The key is to pay off your credit card bill every month. If you don’t, you’ll accrue interest charges — and that means you’ll end up paying more for something than it costs. And, carrying too much credit card debt can adversely affect your credit rating.
A report from finance site WalletHub indicates the states with the highest and lowest credit card debt.
The numbers were compiled from first-quarter 2023 consumer data from TransUnion, as well as the Federal Reserve, adjusted for inflation.
In this article, I’ll show you the 10 states with the highest and lowest average credit card debt. I’ll also offer tips from Clark on what you need to do to get out of debt.
States With the Highest Credit Card Debt
|State||Household Credit Card Debt||Household Credit Card Debt Increase||Total Credit Card Debt||Total Credit Card Increase|
States With the Lowest Credit Card Debt
|State||Household Credit Card Debt||Household Credit Card Debt Increase||Total Credit Card Debt||Total Credit Card Debt Increase|
Clark says one mistake many people make is paying only the required minimum on their credit card bills. If you can’t pay off the full monthly balance, you should at least try to pay more than the credit card company requires.
“The key to getting out of debt is: Don’t let the lenders manipulate you,” Clark says. “They always state a minimum monthly payment that stretches out your loan as far as possible and earns them the most interest, costing you the most money.”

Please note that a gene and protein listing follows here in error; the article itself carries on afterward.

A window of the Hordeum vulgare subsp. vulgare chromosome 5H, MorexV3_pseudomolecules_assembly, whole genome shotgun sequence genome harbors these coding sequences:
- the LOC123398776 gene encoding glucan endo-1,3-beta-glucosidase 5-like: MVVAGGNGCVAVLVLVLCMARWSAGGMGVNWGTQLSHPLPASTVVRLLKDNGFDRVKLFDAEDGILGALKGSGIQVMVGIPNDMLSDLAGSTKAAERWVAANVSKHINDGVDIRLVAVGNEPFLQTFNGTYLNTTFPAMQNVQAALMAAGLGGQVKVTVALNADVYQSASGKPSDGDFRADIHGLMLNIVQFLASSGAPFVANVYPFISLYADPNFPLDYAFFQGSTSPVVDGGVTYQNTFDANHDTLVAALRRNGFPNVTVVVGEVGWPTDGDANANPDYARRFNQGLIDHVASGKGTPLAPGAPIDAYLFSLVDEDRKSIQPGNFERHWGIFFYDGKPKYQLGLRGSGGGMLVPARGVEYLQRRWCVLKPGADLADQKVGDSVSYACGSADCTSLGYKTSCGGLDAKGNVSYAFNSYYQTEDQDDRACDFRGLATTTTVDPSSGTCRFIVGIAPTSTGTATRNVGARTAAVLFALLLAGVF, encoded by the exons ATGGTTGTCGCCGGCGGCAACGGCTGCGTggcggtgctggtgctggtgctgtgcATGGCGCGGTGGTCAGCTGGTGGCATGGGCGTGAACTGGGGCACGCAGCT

Get Out of Debt With These 3 Steps
Here are three steps that should help you get out of debt.
1. Set a Realistic Goal
The first thing you should do is come up with realistic expectations on how to become debt-free based on your income and lifestyle.
Clark recommends setting a goal somewhere within three years.
“I find when people set a five-year goal they tend to fall off the wagon. If they’ll plan for three years or less and stick to it, they’ve got a decent shot of getting it done.”
2. Reach Out to Your Creditors
If you’re in debt to several companies, it’s a good idea to contact them to see if you can negotiate a lower bill or get other payment concessions.
Some lenders may agree to drop some fees if you convert to autopay. If you go that route, start by reading these tips on how to use autopay safely.
Other creditors may be willing to let you refinance.
3. Tighten Your Spending
Clark wants you to create a budget so you can get a better handle on your spending.
“I want you to tighten the spending belt,” Clark says, “so you can put more money toward your debt.”
If you know exactly where your money is going each month, it will be much easier to find those extra dollars to make a dent in your credit card balances or other debt.
Credit card debt doesn’t have to eat a hole in your monthly budget. If you’re drowning from unpaid bills, Clark wants you to get serious about your finances and put together a plan — a budget — to live on less.
“A lot of people look at being told to do a budget as if their life is being restricted. But the whole idea of budgeting is freeing because you’re getting your life under control, creating more choices and reducing anxiety,” Clark says. “Tracking what you’re spending and then seeing where you can make changes in your life is powerful. This is about giving you power back into your life.”